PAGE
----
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Altima Check Engine Light

Q. I have a 1995 Nissan Altima.

  • 4 cyl, 2.4L
  • Automatic
  • 90,000 miles
  • Fuel injected
  • p/s, a/c, cruise control
  • Rack & pinion

The problem I am having is for the last 3,000 miles the check engine light is coming on. I used a manual to put the Electronic Control Module in diagnosis system inspection mode. The fault code I got was 3 long flashes followed by 3 short flashes. According to the Haynes manual this indicates that the oxygen sensor circuit is open. Once I reset the ECM the light goes away, but it reappears a few hundred to a thousand miles later. This has happened a few times.

What do you think is the problem? Is it the Oxygen sensor? Why is the check engine light not coming on right after I reset the ECM ? With the light on I am not seeing any effect on the car's performance.

Your thoughts will be very much appreciated.

Thank You.

A. A common misconception is that when a ECM throws a code, in this case a 33 indicating a fault in the O2 sensor circuit, that it must be a bad O2 Sensor. While this may very well be the case, the whole circuit must be checked before any parts are replaced.

A code 33 could result from a broken wire, a connector coming unplugged or a bad O2 sensor. Nissan uses a three wire O2 sensor. One wire is for the signal input to the computer and the other two are for the O2 sensor heater. See my article on Mixing the Fuel. It could also indicate a malfunction in the ECM itself. If it was a "hard" fault, the check engine light would come on again as soon as you reset the ECM and started the car. Since it takes a while to come back on, it is an intermittent problem and I would tend to look for a loose or broken wire somewhere in the circuit. If you want to try and check it yourself, I would get a manual with a wiring diagram for the EFI circuit. In this case, I would go to a Nissan dealer and buy an Altima service manual there. The manuals they sell are the same ones the Technicians use in the shop. It will give you the exact, step by step procedure for checking the O2 sensor circuit. If you follow it exactly as outlined, you will find the problem.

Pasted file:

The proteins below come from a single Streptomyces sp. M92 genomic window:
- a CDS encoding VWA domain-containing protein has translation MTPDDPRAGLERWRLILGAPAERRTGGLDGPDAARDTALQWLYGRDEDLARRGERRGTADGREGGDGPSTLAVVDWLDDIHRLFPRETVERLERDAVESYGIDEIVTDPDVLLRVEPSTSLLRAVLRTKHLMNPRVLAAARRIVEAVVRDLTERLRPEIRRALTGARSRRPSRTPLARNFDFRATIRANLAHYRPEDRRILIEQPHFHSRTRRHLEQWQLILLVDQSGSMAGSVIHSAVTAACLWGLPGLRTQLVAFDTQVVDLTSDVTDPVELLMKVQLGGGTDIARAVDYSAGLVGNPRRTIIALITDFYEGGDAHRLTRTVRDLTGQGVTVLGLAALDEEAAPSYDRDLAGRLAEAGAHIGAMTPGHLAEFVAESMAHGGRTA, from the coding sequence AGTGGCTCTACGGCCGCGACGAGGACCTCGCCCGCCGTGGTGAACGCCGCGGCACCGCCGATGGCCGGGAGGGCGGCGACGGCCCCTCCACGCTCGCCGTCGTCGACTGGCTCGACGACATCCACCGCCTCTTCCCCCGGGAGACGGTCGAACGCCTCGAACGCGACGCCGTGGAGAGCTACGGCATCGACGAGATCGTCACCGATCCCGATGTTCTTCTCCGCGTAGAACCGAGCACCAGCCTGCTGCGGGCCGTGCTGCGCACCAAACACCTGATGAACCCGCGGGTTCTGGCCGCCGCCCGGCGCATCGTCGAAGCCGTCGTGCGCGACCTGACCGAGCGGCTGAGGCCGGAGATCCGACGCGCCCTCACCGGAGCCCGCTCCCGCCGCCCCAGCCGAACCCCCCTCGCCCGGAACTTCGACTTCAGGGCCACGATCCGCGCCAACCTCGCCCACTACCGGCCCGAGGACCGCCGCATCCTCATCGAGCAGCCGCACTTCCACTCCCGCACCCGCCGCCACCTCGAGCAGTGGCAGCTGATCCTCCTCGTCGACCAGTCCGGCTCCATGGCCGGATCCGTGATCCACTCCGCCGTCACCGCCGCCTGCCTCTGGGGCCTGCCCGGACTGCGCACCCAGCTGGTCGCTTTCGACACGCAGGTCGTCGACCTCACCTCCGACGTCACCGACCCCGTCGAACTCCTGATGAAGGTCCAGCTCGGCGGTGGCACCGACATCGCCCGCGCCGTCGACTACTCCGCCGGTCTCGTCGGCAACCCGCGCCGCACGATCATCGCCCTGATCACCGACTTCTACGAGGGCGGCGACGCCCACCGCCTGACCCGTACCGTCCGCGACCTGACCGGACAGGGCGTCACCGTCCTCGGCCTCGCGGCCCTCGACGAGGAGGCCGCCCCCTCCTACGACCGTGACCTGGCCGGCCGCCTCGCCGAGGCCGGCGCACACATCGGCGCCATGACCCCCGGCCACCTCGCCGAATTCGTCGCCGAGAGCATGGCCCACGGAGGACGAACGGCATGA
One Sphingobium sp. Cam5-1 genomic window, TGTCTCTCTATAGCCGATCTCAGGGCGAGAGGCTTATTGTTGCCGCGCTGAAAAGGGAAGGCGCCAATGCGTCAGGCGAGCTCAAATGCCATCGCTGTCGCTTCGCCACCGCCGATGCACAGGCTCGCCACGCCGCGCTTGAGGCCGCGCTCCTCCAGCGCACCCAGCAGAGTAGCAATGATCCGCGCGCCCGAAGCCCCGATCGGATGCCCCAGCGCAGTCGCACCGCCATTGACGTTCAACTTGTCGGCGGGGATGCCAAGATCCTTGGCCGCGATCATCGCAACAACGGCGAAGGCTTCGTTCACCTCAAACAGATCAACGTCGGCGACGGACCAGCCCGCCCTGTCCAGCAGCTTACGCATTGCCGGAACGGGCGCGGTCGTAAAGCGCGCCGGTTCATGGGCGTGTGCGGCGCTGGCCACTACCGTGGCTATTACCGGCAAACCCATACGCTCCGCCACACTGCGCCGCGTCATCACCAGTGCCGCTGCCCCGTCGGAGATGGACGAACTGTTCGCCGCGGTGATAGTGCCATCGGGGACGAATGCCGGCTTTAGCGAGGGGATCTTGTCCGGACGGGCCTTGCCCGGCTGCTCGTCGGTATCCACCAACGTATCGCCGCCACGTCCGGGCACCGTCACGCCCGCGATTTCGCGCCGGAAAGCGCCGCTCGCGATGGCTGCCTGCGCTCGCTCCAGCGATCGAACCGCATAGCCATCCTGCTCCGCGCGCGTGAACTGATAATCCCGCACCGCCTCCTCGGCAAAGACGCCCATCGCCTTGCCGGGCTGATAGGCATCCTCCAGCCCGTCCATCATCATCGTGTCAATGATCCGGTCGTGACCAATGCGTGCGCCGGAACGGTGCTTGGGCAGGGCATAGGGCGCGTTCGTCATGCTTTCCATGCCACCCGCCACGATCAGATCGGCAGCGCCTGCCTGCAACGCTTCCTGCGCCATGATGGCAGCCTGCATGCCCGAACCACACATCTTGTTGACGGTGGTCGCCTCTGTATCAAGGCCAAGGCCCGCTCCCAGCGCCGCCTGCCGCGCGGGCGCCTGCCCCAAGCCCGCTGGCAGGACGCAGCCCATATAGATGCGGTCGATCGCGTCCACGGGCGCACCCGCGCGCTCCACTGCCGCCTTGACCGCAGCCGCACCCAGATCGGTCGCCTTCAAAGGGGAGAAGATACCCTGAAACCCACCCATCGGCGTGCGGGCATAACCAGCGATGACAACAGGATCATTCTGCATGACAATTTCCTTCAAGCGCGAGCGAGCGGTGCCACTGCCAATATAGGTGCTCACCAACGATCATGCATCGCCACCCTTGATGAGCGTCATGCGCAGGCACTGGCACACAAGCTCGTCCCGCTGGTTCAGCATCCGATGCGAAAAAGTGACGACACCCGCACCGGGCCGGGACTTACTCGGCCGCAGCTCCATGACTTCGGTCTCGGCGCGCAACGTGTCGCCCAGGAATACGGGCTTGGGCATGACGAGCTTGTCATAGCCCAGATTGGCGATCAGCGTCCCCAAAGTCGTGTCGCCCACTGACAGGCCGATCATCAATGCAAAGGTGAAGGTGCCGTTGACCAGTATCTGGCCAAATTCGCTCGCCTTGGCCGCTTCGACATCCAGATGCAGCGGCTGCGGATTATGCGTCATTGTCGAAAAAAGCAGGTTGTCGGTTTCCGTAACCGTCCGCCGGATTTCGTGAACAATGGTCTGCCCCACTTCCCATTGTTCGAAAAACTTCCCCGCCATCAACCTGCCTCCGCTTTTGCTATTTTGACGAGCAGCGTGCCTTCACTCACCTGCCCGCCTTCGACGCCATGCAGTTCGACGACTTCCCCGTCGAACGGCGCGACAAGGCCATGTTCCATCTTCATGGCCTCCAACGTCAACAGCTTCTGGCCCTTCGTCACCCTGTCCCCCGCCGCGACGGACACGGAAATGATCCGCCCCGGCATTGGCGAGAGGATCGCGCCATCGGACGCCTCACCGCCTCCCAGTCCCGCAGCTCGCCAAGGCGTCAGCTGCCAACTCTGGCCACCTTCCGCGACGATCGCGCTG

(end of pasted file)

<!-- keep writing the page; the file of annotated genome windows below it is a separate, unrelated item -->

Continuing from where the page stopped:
In 1987 Nissan started using a "smarter" ECM. The ECM would "learn" how you drove and stores that information in case of a malfunction. When there is a malfunction, it will throw a code, turn on the check engine light and use the stored values to replace the missing information coming from the malfunctioning sensor. Since the O2 sensor is a fine tune for the fuel mixture, it is unlikey you would notice any decrease in engine performance.

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